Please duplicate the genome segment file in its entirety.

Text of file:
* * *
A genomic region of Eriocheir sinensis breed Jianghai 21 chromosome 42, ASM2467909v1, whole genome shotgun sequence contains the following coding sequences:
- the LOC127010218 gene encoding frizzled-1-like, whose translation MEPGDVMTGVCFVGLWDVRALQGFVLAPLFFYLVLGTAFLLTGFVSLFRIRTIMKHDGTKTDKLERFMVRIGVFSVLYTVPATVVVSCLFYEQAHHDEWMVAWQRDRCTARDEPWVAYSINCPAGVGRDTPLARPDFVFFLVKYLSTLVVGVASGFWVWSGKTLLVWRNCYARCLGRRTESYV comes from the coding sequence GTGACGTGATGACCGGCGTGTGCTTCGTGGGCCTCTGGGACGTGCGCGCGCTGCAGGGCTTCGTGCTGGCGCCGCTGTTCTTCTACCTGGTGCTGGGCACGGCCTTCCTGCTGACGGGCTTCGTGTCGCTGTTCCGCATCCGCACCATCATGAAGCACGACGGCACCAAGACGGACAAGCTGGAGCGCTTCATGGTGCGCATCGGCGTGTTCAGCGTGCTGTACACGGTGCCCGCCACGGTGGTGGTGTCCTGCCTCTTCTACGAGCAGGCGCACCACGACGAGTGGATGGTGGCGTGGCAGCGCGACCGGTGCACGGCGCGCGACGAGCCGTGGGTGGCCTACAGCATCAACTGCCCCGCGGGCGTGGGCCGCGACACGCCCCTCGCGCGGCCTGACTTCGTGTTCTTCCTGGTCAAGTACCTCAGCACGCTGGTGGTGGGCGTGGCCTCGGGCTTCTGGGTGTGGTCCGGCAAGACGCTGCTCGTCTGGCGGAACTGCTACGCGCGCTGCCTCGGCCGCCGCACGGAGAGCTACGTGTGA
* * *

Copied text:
A genomic region of Eriocheir sinensis breed Jianghai 21 chromosome 42, ASM2467909v1, whole genome shotgun sequence contains the following coding sequences:
- the LOC127010218 gene encoding frizzled-1-like, whose translation MEPGDVMTGVCFVGLWDVRALQGFVLAPLFFYLVLGTAFLLTGFVSLFRIRTIMKHDGTKTDKLERFMVRIGVFSVLYTVPATVVVSCLFYEQAHHDEWMVAWQRDRCTARDEPWVAYSINCPAGVGRDTPLARPDFVFFLVKYLSTLVVGVASGFWVWSGKTLLVWRNCYARCLGRRTESYV comes from the coding sequence GTGACGTGATGACCGGCGTGTGCTTCGTGGGCCTCTGGGACGTGCGCGCGCTGCAGGGCTTCGTGCTGGCGCCGCTGTTCTTCTACCTGGTGCTGGGCACGGCCTTCCTGCTGACGGGCTTCGTGTCGCTGTTCCGCATCCGCACCATCATGAAGCACGACGGCACCAAGACGGACAAGCTGGAGCGCTTCATGGTGCGCATCGGCGTGTTCAGCGTGCTGTACACGGTGCCCGCCACGGTGGTGGTGTCCTGCCTCTTCTACGAGCAGGCGCACCACGACGAGTGGATGGTGGCGTGGCAGCGCGACCGGTGCACGGCGCGCGACGAGCCGTGGGTGGCCTACAGCATCAACTGCCCCGCGGGCGTGGGCCGCGACACGCCCCTCGCGCGGCCTGACTTCGTGTTCTTCCTGGTCAAGTACCTCAGCACGCTGGTGGTGGGCGTGGCCTCGGGCTTCTGGGTGTGGTCCGGCAAGACGCTGCTCGTCTGGCGGAACTGCTACGCGCGCTGCCTCGGCCGCCGCACGGAGAGCTACGTGTGA